The Islamabad High Court (IHC) on Tuesday overruled the registrar office's objections on Pakistan Muslim League-Nawaz (PML-N) Vice President Maryam Nawaz’s application in the Avenfield Apartments acquittal plea.
However, the maintainability of the application will be decided by the judiciary at a hearing scheduled for October 13.
The PML-N leader has maintained in her plea that the country’s premier intelligence agency’s incumbent chief played a role in her conviction in the case as well as her father's, former prime minister Nawaz Sharif, and her husband's, Captain (retd) Safdar.
A division bench of the IHC led by Justice Amir Farooq heard the application.
Maryam’s counsel, Irfan Qadir, appeared before the bench and rejected the impression that the PML-N leader was against the armed forces.
“I want to clarify that our armed forces and the Inter-Services Intelligence are the best in the world. Similarly, our judges are great too, except in a few political matters,” the counsel maintained, adding that they were not against individuals "but certain mindsets that silence democracy in Pakistan".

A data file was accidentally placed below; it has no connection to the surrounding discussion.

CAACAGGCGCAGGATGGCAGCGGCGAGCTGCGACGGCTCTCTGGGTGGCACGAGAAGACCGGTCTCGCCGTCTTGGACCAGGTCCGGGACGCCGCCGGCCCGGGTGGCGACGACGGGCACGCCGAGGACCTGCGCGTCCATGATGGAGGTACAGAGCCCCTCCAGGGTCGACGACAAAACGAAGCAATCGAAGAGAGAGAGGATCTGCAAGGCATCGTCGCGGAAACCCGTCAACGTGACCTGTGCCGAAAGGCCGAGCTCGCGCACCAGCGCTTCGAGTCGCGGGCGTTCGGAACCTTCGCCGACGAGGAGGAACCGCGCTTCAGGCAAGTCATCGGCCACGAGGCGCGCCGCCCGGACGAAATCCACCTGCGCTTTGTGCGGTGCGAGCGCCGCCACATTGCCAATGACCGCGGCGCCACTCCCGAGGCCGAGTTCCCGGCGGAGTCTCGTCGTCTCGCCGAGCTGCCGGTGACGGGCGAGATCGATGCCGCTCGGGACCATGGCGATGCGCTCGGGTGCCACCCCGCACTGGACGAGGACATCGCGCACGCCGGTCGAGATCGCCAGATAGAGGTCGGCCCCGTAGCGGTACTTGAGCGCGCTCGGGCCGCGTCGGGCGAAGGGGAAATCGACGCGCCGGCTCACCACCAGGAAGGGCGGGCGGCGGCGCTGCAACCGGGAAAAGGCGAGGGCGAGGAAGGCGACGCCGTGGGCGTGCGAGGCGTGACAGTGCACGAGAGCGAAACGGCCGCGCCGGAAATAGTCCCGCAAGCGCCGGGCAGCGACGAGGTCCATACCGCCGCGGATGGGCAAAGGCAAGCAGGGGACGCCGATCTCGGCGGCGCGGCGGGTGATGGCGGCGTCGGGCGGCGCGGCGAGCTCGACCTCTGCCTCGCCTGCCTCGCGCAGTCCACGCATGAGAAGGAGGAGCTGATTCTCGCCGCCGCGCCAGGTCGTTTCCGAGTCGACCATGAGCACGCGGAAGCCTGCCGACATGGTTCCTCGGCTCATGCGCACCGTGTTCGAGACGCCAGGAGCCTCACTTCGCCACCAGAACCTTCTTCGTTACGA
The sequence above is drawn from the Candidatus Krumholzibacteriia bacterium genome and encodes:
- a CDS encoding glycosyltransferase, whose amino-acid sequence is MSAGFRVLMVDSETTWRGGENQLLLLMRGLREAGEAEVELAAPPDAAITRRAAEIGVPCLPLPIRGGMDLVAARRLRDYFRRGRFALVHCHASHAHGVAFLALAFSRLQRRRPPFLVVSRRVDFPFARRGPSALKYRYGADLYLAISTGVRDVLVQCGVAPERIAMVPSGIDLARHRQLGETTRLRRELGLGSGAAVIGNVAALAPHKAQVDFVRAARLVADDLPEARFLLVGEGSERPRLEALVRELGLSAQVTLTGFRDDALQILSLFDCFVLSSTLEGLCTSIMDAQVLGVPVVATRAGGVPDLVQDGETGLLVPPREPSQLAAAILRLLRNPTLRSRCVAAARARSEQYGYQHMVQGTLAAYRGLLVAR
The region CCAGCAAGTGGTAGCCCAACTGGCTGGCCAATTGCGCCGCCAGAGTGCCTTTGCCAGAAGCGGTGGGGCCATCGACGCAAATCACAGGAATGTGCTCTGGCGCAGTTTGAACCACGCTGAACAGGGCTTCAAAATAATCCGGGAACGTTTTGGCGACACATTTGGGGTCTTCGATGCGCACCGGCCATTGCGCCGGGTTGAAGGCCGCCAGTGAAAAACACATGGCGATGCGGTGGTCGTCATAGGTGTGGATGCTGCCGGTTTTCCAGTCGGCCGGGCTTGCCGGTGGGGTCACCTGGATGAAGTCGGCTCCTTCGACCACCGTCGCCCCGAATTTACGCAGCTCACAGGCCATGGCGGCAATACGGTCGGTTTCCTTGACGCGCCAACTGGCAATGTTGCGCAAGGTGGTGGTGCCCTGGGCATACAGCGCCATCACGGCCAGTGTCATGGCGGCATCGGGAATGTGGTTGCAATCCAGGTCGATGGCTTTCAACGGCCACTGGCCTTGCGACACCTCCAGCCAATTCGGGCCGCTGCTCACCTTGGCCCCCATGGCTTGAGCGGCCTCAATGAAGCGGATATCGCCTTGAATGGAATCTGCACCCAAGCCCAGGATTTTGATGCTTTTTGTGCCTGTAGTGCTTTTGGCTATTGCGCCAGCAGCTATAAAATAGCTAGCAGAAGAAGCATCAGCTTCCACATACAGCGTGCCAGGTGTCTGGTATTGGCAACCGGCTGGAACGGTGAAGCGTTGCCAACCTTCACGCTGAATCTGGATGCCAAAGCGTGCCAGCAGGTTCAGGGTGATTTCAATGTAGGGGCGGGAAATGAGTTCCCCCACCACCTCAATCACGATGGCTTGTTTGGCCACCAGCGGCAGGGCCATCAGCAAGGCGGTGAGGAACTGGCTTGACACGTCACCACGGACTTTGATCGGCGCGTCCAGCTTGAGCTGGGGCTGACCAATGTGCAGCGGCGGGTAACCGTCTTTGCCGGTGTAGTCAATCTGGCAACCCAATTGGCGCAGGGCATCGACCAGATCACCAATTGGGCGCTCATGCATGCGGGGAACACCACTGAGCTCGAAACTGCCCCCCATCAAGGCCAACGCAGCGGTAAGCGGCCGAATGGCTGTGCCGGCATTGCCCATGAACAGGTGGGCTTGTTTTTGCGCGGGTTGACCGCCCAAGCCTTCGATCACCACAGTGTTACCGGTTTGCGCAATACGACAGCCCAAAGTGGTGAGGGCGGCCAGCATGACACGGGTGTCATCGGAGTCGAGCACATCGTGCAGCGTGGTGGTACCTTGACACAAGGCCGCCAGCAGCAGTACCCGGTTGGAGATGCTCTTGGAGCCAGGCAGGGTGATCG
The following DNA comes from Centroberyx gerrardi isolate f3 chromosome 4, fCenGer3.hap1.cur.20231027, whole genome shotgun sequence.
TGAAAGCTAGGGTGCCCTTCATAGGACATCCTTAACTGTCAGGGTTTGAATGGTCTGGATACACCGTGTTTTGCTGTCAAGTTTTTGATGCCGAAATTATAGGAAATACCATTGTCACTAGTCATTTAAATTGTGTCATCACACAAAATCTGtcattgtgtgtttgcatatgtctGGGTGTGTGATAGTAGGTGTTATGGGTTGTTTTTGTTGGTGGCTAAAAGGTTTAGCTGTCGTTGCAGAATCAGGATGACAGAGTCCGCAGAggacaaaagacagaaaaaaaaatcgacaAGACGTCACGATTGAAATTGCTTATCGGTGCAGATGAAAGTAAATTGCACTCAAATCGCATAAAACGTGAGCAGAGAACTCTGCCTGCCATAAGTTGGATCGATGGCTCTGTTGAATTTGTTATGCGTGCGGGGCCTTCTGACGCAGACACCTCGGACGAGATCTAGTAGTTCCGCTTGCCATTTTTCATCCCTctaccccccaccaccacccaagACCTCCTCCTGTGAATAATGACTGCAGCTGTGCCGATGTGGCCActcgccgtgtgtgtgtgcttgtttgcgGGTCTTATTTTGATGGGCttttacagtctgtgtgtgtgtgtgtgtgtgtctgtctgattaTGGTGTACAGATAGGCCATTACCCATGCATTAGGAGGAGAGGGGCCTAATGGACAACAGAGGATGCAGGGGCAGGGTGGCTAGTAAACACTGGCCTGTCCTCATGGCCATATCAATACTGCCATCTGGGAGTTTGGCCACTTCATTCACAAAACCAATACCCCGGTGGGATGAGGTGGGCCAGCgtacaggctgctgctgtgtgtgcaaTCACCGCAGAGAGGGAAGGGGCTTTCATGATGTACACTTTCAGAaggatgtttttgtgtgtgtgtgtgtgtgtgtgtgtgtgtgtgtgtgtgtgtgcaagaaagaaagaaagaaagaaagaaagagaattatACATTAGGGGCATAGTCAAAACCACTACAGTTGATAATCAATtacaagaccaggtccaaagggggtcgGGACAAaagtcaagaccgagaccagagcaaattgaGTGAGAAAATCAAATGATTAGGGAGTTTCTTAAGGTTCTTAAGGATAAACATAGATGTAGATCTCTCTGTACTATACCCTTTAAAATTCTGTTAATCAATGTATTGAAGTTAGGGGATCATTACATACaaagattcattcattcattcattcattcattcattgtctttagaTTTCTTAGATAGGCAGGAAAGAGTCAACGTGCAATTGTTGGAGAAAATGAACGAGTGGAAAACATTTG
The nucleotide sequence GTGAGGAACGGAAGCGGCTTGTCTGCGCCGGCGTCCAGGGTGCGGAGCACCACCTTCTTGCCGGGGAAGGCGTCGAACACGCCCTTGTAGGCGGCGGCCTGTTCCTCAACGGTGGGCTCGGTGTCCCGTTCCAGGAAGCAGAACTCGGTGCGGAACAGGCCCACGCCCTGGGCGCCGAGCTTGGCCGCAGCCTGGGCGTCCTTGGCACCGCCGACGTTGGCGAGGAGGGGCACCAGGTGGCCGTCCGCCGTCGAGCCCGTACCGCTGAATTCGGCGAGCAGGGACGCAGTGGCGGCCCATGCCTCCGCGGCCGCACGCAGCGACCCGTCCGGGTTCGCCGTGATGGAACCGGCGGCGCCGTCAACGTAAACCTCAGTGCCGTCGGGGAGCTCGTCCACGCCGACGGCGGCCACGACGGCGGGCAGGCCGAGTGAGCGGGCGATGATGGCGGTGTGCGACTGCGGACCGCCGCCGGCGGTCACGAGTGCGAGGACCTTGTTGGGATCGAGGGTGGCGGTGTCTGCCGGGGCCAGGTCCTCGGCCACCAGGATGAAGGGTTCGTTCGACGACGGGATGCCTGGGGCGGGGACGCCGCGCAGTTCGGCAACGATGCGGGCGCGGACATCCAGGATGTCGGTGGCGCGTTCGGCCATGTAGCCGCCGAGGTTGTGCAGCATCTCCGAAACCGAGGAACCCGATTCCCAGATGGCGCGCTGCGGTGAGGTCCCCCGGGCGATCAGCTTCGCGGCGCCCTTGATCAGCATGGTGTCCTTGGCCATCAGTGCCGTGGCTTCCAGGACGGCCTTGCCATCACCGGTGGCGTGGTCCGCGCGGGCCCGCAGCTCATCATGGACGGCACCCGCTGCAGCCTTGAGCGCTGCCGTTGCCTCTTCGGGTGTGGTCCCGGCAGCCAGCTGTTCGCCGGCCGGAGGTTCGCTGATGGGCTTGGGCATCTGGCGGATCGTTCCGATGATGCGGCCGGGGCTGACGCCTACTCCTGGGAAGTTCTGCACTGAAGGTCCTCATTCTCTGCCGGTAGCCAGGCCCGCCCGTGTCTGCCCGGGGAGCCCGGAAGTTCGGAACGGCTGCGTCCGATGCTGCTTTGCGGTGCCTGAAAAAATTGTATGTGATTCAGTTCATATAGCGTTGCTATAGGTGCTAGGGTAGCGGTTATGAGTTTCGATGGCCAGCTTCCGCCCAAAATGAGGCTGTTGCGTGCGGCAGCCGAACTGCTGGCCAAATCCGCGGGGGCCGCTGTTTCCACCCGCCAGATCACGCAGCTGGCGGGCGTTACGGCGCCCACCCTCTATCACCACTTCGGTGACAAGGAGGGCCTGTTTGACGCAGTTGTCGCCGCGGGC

Qadir stated that they moved the application to bring forth certain facts that happened after the conviction in the Avenfield case.
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The bench noted that the registrar's office had raised two objections that are being overruled.
A day earlier, Maryam had filed a separate petition in the high court against the verdict given by an accountability court in the Avenfiled Apartments case.
Maryam, through her counsel urged the high court to declare the accountability court's decision in the Avenfield Apartments case void over "serious violations".
Maryam and Nawaz Sharif were convicted in the case on July 6, 2017, by Accountability Court Judge Muhammad Bashir, who sentenced them to seven and 10 years in jail, respectively. The IHC later suspended their sentences.
In her plea, Maryam also alluded to a speech made by former judge Shaukat Aziz Siddiqui during a bar address. In the speech, Siddiqui had alleged that the SC was being controlled from “the outside” while hearing the Avenfield case. He was subsequently sacked over misconduct.